For stage 1, the production of pure magnesium chloride, seawater, or brine is treated with calcined dolomite to generate magnesium hydroxide. The Mg(OH)2 is then transformed into oxide. Conversion to magnesium chloride is achieved by heating the oxide with carbon in the presence of chlorine at high temperatures in an electric furnace.
Stage 2 is the electrolysis of the fused anhydrous magnesium chloride the output of the previous step. The MgCl2 is continuously fed into electrolytic cells, where it is melted to conduct electricity. Electrolysis leads to the production of magnesium and chlorine gas (see Figure 1).
The electrolysis process of magnesium chloride.
Image Credit: https://www.essentialchemicalindustry.org/metals/magnesium.html#:~:text=Magnesium%20is%20the%20lightest%20structural,the%20automotive%20and%20aircraft%20industries
The molten magnesium is cast into ingots, while the chlorine gas is recycled to the chlorination furnace. After the extraction of magnesium through the electrolytic process described, it is often further processed and utilized primarily as an alloying element.
Magnesium possesses several distinctive characteristics that influence its properties and applications. These are listed below.
- Low density
- Highly flammable
- Susceptible to oxidation and corrosion
- Reasonable electrical conductivity
- Can form a variety of alloys with other elements
- High strength-to-weight ratio (this property is especially pronounced in magnesium alloys)
- Good thermal conductivity (magnesium alloys maintain this property)
- Excellent castability (primarily attributed to magnesium alloys)
- Biocompatible and biodegradable (mainly relevant to biodegradable magnesium alloys)
- Relatively soft and ductile (this property varies depending on the specific alloy composition)
Take note that the properties listed pertain to pure magnesium unless stated otherwise.
Freshly exposed surfaces of pure magnesium have a silvery-white color, similar to many other metals. However, over time, when exposed to air, magnesium can develop a dull gray patina due to the formation of a thin layer of magnesium oxide on its surface. This oxide layer can give magnesium a slightly grayish appearance. Additionally, magnesium alloys can vary in color depending on their composition and surface treatment.
Magnesium is solid at room temperature and has a solid, dense texture. Pure magnesium typically appears as a shiny, silvery-white metal when freshly cut or polished. It has a metallic luster and reflects light in a manner similar to other metals. Figure 2 is an example of magnesium:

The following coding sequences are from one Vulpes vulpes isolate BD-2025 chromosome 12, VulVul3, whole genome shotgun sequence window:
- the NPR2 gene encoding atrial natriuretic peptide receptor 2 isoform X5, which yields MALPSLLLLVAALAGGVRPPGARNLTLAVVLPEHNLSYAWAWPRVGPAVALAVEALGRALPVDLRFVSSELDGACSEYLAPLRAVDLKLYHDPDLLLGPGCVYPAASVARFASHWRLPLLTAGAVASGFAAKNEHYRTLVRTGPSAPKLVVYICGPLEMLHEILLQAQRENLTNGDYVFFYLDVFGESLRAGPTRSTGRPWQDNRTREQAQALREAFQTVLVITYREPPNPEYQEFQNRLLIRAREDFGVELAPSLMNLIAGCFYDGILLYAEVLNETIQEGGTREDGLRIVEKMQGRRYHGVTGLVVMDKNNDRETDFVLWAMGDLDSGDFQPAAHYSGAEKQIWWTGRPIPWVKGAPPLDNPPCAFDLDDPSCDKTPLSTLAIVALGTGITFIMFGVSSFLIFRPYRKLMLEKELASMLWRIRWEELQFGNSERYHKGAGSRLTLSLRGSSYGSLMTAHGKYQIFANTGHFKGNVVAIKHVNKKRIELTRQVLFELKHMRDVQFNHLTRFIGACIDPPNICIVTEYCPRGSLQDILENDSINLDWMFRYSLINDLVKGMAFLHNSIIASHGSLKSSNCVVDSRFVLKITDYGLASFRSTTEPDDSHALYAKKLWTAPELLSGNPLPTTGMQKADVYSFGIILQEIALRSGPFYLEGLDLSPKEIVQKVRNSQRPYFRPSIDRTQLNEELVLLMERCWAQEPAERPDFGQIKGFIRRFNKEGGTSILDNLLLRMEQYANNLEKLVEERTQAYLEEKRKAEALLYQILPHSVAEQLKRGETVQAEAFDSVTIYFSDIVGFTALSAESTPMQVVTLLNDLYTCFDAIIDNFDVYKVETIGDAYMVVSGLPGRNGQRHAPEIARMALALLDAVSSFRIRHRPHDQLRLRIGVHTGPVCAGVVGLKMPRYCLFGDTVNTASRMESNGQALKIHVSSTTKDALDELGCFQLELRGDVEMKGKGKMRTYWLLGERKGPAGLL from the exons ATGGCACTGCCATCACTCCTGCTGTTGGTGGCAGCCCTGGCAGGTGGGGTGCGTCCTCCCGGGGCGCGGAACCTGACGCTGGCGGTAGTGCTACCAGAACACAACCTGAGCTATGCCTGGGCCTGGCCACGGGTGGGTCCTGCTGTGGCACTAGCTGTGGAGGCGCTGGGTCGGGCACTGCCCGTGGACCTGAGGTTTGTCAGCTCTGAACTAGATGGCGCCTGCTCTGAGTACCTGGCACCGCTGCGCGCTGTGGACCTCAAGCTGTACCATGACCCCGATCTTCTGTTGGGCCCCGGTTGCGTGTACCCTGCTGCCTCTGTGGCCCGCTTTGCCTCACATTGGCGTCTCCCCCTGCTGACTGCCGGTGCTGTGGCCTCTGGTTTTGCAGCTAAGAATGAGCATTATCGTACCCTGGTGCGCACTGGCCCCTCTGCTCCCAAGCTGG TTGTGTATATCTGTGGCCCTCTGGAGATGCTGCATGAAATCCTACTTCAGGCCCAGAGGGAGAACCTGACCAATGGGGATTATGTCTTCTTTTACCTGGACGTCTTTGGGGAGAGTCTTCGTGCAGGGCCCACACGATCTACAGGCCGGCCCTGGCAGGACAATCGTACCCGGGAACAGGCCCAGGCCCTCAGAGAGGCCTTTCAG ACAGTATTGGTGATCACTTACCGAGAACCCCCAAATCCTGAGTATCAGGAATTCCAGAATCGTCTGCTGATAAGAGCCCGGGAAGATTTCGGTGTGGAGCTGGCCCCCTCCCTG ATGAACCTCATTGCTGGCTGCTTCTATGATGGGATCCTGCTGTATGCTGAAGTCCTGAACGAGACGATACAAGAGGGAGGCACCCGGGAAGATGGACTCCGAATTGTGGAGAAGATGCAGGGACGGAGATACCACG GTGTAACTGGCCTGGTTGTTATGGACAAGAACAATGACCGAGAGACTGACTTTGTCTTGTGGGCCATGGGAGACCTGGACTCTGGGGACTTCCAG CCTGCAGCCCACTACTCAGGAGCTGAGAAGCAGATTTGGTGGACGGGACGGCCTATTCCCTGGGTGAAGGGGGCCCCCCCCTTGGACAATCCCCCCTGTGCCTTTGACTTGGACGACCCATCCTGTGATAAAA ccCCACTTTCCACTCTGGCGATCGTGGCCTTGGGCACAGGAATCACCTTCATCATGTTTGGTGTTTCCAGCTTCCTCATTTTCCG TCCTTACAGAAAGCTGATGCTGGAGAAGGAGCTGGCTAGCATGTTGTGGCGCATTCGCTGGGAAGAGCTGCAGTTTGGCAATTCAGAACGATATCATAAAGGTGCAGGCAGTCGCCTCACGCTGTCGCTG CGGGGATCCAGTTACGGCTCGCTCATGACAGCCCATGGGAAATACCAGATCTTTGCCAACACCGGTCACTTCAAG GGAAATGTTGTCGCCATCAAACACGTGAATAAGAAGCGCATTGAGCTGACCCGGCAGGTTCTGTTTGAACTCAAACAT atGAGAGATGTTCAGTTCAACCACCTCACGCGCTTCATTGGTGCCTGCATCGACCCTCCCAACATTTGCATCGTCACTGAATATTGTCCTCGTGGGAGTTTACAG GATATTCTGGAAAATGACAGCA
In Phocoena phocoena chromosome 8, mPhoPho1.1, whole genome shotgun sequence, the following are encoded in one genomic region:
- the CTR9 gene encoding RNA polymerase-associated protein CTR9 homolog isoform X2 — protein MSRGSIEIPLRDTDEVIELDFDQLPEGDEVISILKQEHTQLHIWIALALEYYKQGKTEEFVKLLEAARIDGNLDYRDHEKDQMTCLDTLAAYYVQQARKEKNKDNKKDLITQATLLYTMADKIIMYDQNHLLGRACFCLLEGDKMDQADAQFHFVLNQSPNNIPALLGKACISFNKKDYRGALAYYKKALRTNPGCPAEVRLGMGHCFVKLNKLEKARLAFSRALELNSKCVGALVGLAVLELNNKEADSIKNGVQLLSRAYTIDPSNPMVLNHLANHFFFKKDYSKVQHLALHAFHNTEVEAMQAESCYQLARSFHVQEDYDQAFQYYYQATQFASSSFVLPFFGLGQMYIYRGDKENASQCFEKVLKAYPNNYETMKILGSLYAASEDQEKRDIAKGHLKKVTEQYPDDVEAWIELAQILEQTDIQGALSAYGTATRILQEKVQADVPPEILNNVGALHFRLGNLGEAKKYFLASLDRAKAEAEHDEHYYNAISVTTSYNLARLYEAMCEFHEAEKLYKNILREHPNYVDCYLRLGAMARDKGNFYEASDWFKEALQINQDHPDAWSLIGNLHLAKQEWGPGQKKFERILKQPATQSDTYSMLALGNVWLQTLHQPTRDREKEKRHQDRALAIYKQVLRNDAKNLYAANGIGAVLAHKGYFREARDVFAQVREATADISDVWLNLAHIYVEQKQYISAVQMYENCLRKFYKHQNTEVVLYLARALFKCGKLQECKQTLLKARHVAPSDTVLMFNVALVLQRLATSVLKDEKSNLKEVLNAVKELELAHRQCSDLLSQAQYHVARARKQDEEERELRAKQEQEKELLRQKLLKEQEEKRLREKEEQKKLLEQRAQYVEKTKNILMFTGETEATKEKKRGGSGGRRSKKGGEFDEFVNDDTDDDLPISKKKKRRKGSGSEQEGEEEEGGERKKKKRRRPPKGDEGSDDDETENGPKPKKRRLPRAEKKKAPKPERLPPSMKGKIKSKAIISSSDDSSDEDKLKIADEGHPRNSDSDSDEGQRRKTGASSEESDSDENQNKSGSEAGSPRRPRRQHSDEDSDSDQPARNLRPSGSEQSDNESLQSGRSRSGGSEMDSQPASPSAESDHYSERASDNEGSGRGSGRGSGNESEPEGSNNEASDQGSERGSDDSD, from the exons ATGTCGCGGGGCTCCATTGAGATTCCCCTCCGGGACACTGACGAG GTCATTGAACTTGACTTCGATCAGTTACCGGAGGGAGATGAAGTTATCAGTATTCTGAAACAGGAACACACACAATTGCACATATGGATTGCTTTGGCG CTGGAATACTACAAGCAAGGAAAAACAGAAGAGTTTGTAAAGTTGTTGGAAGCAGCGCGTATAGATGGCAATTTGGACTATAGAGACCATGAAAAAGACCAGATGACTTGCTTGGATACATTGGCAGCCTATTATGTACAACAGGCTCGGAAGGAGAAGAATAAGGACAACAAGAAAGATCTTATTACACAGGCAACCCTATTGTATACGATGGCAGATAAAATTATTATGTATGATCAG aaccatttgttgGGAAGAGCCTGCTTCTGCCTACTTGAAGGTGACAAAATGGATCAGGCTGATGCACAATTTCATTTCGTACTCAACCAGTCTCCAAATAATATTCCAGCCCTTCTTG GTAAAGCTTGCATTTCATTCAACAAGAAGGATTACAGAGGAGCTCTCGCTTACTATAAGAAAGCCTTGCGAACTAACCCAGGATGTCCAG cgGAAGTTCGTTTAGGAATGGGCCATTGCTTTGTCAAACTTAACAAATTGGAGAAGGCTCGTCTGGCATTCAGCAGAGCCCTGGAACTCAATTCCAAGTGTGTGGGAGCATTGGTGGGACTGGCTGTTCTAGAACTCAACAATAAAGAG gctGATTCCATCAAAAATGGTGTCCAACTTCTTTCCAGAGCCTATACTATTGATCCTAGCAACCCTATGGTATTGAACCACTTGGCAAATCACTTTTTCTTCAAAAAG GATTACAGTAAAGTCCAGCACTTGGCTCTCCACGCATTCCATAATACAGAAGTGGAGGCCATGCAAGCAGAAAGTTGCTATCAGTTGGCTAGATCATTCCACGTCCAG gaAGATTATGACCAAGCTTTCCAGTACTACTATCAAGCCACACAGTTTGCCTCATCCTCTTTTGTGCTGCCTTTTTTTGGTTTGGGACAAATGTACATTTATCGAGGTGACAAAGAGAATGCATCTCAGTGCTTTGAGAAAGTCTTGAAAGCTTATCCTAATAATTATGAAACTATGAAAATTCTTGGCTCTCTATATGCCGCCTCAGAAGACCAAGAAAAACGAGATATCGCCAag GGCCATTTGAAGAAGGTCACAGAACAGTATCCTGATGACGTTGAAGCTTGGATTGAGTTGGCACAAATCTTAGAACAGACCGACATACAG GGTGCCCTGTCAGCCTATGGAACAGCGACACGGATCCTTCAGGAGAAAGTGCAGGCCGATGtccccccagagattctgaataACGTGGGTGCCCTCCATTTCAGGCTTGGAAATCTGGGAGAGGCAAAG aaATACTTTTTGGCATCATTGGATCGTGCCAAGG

Image Credit: Shutterstock.com/Miroslav Halama
However, the appearance of magnesium can change over time due to oxidation. This can lead to the development of a grayish patina on its surface. Additionally, magnesium is often used in alloy forms, which can influence its visual characteristics based on the specific alloy composition and any surface treatments applied.
The physical properties of magnesium are given in Table 1:
Magnesium, with its lightweight nature and high strength-to-weight ratio, offers several advantages, particularly in industries like aerospace and automotive. It also exhibits excellent thermal conductivity, making it suitable for applications requiring efficient heat dissipation. However, magnesium's susceptibility to corrosion, especially in aqueous environments, is a significant drawback. It readily reacts with water and oxygen to form magnesium hydroxide and magnesium oxide, compromising its structural integrity. Additionally, when in contact with certain metals like steel or aluminum, magnesium can induce galvanic corrosion, further accelerating its degradation. Pitting corrosion and stress corrosion cracking are other concerns, particularly in environments containing chlorides or corrosive substances. To address these weaknesses, various strategies such as surface treatments, protective coatings, alloying, and careful design considerations are employed, ensuring the material's long-term performance and durability in the intended application.
Listed below are some common applications of magnesium:
Magnesium is commonly used in fireworks and flares due to its intensely bright, white light when burned. It enhances the visual effects of pyrotechnic displays.
Some high-end luggage manufacturers use magnesium alloys to create lightweight yet durable suitcase frames. The lightweight nature of magnesium helps reduce the overall weight of the luggage.
Magnesium alloys are used in the production of sports equipment such as: tennis rackets, golf clubs, and bicycle frames. The lightweight and stiffness properties of magnesium contribute to improved performance.
Magnesium is used in the production of camera bodies, particularly in high-end cameras, due to its light weight and durability.